At the February meeting Jude Barrett, an Education Officer from Oxford’s Ashmolean Museum of Art and Archaeology, talked to the society about their £61 million redevelopment project. The presentation covered a brief history of the museum and details of the refurbishment and also illuminated some of the highlights of their collections and the new ways in which they are presented.
The museum was first opened in 1683 to house the collection of Elias Ashmole, which consisted of his own original acquisitions and those of John Tradescant and son of the same name. The collection grew with additions from many sources until it was split in the late-19th Century with art and antiquities remaining in the Ashmolean on its present site.
Historically, the fabric of the museum and the things in it was shaped by Ashmole’s bequest and subsequent donations. However, the refurbishment has allowed the museum to be reshaped to fit the new display strategy of ‘Crossing Cultures, Crossing Time’. To achieve this, exhibits on the lower ground floor illustrate objects and activities common to different cultures. Following this the ground floor represents the Ancient World of Europe, China and North Africa. The first floor illustrates Asian Crossroads: Eastern Art, artifacts from India, the Islamic Middle East and the Mediterranean area. The second floor explores the topic West meets East, including European ceramics, Renaissance and Baroque art, more items from Japan and China and the ‘England 400–1600’ room where some of the items excavated from Fairford’s Anglo-Saxon Cemetery are displayed. The third floor houses modern art.
The museum’s frontispiece, the Cockerell Building built in 1845, and which also houses the University’s Modern Languages Faculty (the Taylorian), has not been replaced. A new building designed by architect Rick Mather has replaced other buildings added piecemeal over the museum’s long history. Excavation of the site allowed the basement level area to expand and, with the new building works completed, the floor space of the museum has greatly increased.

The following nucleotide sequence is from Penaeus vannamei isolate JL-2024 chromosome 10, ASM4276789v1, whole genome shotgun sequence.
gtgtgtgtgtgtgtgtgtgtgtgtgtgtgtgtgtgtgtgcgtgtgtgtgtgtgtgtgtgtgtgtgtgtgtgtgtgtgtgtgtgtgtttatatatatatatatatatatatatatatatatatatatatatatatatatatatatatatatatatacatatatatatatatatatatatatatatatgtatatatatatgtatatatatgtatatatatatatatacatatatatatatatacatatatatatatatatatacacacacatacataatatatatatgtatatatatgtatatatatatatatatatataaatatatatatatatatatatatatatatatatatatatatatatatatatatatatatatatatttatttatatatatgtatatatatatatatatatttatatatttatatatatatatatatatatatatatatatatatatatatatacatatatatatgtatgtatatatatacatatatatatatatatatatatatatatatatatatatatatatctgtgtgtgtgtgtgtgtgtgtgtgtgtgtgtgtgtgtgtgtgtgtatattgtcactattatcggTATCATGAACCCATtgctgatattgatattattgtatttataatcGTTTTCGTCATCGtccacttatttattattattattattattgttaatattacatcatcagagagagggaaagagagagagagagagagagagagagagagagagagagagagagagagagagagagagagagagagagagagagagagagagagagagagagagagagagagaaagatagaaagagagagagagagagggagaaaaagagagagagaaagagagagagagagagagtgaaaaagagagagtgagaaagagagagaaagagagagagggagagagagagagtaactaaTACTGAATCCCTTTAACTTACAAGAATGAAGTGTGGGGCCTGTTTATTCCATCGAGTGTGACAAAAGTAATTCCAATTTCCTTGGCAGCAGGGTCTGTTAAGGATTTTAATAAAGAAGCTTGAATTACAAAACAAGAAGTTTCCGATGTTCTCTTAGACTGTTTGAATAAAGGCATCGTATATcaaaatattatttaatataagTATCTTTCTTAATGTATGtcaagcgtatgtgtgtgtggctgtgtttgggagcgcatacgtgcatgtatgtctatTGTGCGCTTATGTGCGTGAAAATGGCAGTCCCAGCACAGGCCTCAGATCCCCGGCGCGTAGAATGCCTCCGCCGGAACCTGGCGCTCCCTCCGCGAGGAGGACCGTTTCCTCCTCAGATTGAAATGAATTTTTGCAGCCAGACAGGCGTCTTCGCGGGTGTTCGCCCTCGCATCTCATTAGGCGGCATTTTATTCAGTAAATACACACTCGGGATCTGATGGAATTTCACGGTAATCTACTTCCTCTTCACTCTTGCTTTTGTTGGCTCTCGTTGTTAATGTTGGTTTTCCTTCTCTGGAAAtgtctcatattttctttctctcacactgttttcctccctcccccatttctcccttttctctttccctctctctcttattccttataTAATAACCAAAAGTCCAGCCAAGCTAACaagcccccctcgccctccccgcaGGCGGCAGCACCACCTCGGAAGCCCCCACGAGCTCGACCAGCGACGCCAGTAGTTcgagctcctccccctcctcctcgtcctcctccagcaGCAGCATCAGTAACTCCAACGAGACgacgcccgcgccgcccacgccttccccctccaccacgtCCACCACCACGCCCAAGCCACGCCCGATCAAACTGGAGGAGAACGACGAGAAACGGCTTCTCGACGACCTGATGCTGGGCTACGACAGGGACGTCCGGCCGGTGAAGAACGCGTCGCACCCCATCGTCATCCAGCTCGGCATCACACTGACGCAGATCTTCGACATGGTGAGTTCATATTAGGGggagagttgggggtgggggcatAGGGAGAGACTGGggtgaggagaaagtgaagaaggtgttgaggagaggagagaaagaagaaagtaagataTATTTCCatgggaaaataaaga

The redevelopment provided an opportunity for the site to be examined by Oxford Archaeology who uncovered some medieval pottery and waste pits. The refurbishment began in 2004 with museum items being placed in storage, which has provided an opportunity for conservation work to take place. Internal and external demolition followed from 2006 leading to the Museum’s ten-month closure before reopening in November 2009. Jude’s presentation highlighted the difficulties of construction and access in a city centre site. She also spoke about the new state-of-the-art environmentally controlled display cabinets designed to aid the conservation of exhibits.
The speaker’s highlights of the museum included:
the clay pithos with octopus design excavated from Knossos, Crete;
Powhatan’s Mantle, a deerskin decorated with shells that belonged to the father of Pocahontas; an early Cycladic figurine thought to be a votive offering;
Paolo Uccello’s Hunt in the forest an early renaissance painting demonstrating the use of perspective.
The speaker also brought replicas of Anglo-Saxon items the Alfred Jewel and the Cuddesdon Bowl which were passed around the room. The Museum anticipates the opening of study rooms with accessible storage of items, such as those from Fairford, that are not on general display.
The presentation was very informative and whetted the appetite of those in the audience for a trip to Oxford.